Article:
Oropharyngeal contamination predisposes to complications after neck dissection: An analysis of 9462 patients

Umang Jain, Jessica Somerville, Sujata Saha, Nicholas James Hackett, Jon P. Ver Halen*, Anuja K. Antony, Sandeep Samant

*Corresponding author for this work

Research output: Contribution to journalArticlepeer-review

5 Scopus citations

Abstract

Objective. While neck dissection is important in the treatment of head and neck cancer, there is a paucity of studies evaluating outcomes. We sought to compare preoperative variables and outcomes between clean and contaminated neck dissections, using the 2006-2011 American College of Surgeons National Surgical Quality Improvement Program (ACS NSQIP) data sets. Study Design. Retrospective review of prospectively maintained database. Setting. Multicenter (university hospitals; tertiary referral centers). Subjects and Methods. A retrospective review was performed of the NSQIP database to identify patients undergoing neck dissection in clean vs oropharyngeal contaminated cases. Clinical factors, comorbidities, epidemiologic factors, and procedural characteristics were analyzed to identify factors associated with 30-day postoperative adverse events, including medical and surgical complications, unplanned reoperation, and mortality. Bivariate and multivariable analyses were performed for the outcome of one or more adverse events. Results. In total, 8890 patients had clean neck dissections, while 572 patients had neck wound contamination with oropharyngeal flora. On multivariable regression analysis, oropharyngeal contamination was a significant risk factor for surgical complications (odds ratio [OR], 3.42; 95% confidence interval [CI], 1.96-5.96; P <.001). However, medical complications and mortality were not significantly different between the 2 cohorts. This finding persisted after subgroup analysis, with removal of all thyroidectomy patients from analysis (OR, 2.33; 95% CI, 1.25-4.36; P = .008). Conclusion. Using the ACS-NSQIP data set, this study found an increased risk of surgical complications in the setting of contaminated neck dissections. These data should be used for patient risk stratification, informed consent, and to guide further research.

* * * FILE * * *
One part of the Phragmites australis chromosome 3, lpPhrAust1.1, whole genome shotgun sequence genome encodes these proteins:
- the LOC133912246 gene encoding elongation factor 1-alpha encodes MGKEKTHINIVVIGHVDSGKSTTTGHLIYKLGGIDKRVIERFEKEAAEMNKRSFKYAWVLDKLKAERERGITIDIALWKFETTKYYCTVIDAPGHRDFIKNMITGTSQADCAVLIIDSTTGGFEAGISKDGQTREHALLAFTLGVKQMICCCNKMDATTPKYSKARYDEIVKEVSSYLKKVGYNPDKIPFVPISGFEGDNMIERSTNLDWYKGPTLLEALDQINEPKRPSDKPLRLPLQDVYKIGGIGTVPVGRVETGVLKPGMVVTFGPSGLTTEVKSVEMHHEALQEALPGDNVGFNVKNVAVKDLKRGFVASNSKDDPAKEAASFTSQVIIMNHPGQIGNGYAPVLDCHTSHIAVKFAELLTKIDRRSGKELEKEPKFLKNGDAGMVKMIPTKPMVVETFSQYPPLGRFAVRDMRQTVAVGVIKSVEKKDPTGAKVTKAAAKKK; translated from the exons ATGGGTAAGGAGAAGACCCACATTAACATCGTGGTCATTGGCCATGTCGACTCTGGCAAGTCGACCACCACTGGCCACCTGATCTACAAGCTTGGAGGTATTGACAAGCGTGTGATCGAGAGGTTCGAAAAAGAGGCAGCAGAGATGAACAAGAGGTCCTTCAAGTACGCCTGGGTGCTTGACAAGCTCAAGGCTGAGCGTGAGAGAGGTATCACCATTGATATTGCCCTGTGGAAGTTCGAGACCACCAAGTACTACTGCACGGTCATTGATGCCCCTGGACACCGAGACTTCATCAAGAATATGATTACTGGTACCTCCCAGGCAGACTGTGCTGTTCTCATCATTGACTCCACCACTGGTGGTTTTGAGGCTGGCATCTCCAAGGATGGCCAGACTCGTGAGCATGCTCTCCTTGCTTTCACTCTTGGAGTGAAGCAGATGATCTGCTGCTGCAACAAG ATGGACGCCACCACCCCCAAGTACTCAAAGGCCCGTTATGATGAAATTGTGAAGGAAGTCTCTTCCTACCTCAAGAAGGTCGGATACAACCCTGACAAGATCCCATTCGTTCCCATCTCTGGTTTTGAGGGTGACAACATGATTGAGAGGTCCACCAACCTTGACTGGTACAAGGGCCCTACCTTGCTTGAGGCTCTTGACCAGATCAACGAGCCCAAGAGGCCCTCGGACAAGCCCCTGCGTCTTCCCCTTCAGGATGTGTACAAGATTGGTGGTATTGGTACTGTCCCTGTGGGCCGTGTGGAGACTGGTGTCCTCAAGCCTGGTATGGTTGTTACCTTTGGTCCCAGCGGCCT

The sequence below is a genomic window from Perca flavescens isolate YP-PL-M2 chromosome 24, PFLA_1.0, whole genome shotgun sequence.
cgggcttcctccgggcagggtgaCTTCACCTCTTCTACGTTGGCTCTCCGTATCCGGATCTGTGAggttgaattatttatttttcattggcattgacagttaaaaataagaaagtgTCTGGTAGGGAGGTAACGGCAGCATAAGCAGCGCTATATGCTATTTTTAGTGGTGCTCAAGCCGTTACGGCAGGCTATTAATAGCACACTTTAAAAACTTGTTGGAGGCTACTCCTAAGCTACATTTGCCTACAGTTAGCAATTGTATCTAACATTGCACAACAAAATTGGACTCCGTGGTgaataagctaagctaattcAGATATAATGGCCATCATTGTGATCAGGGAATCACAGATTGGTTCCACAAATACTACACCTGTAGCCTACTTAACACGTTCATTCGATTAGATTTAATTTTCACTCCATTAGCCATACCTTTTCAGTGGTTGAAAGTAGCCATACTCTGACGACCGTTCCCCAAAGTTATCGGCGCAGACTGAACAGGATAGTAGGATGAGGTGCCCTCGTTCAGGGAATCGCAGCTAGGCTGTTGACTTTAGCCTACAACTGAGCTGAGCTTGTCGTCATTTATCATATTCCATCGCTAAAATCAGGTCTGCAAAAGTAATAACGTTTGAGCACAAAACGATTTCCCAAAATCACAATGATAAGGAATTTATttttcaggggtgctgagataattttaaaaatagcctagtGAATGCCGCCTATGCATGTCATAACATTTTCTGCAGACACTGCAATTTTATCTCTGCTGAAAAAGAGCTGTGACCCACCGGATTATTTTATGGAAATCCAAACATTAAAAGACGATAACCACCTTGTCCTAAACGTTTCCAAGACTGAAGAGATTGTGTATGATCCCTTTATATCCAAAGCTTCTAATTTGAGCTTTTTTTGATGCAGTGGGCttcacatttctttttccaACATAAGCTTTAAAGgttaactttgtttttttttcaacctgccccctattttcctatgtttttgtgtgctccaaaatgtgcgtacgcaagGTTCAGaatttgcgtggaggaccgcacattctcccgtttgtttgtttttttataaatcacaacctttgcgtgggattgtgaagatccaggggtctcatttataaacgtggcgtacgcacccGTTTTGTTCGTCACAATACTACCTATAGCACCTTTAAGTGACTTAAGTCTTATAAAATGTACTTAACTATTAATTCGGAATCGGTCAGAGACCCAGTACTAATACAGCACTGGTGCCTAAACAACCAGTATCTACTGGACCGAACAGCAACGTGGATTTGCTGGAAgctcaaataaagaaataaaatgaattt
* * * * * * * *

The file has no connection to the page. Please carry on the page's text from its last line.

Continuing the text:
Original languageEnglish (US)
Pages (from-to)71-78
Number of pages8
JournalOtolaryngology - Head and Neck Surgery (United States)
Volume153
Issue number1
DOIs
StatePublished - Jul 3 2015

Keywords

  • NSQIP
  • clean cases
  • contaminated cases
  • mortality
  • neck dissection
  • outcomes

ASJC Scopus subject areas

  • Surgery
  • Otorhinolaryngology

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